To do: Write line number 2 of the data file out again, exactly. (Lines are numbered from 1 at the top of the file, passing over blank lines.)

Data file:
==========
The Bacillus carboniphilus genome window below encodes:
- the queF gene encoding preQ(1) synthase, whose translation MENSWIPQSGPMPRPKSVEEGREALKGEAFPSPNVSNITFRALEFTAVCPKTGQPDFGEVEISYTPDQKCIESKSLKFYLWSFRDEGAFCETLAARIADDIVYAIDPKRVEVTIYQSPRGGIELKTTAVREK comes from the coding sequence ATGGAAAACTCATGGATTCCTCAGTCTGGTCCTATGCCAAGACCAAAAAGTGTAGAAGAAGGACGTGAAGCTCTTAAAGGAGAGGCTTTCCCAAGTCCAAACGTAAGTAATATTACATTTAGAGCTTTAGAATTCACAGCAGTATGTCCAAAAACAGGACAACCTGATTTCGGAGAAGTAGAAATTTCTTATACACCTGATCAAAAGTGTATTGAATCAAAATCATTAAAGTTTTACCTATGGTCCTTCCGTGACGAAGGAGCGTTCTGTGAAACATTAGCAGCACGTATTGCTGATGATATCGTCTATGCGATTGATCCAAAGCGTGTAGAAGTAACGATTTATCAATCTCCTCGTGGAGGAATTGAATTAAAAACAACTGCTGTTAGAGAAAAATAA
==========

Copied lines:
- the queF gene encoding preQ(1) synthase, whose translation MENSWIPQSGPMPRPKSVEEGREALKGEAFPSPNVSNITFRALEFTAVCPKTGQPDFGEVEISYTPDQKCIESKSLKFYLWSFRDEGAFCETLAARIADDIVYAIDPKRVEVTIYQSPRGGIELKTTAVREK comes from the coding sequence ATGGAAAACTCATGGATTCCTCAGTCTGGTCCTATGCCAAGACCAAAAAGTGTAGAAGAAGGACGTGAAGCTCTTAAAGGAGAGGCTTTCCCAAGTCCAAACGTAAGTAATATTACATTTAGAGCTTTAGAATTCACAGCAGTATGTCCAAAAACAGGACAACCTGATTTCGGAGAAGTAGAAATTTCTTATACACCTGATCAAAAGTGTATTGAATCAAAATCATTAAAGTTTTACCTATGGTCCTTCCGTGACGAAGGAGCGTTCTGTGAAACATTAGCAGCACGTATTGCTGATGATATCGTCTATGCGATTGATCCAAAGCGTGTAGAAGTAACGATTTATCAATCTCCTCGTGGAGGAATTGAATTAAAAACAACTGCTGTTAGAGAAAAATAA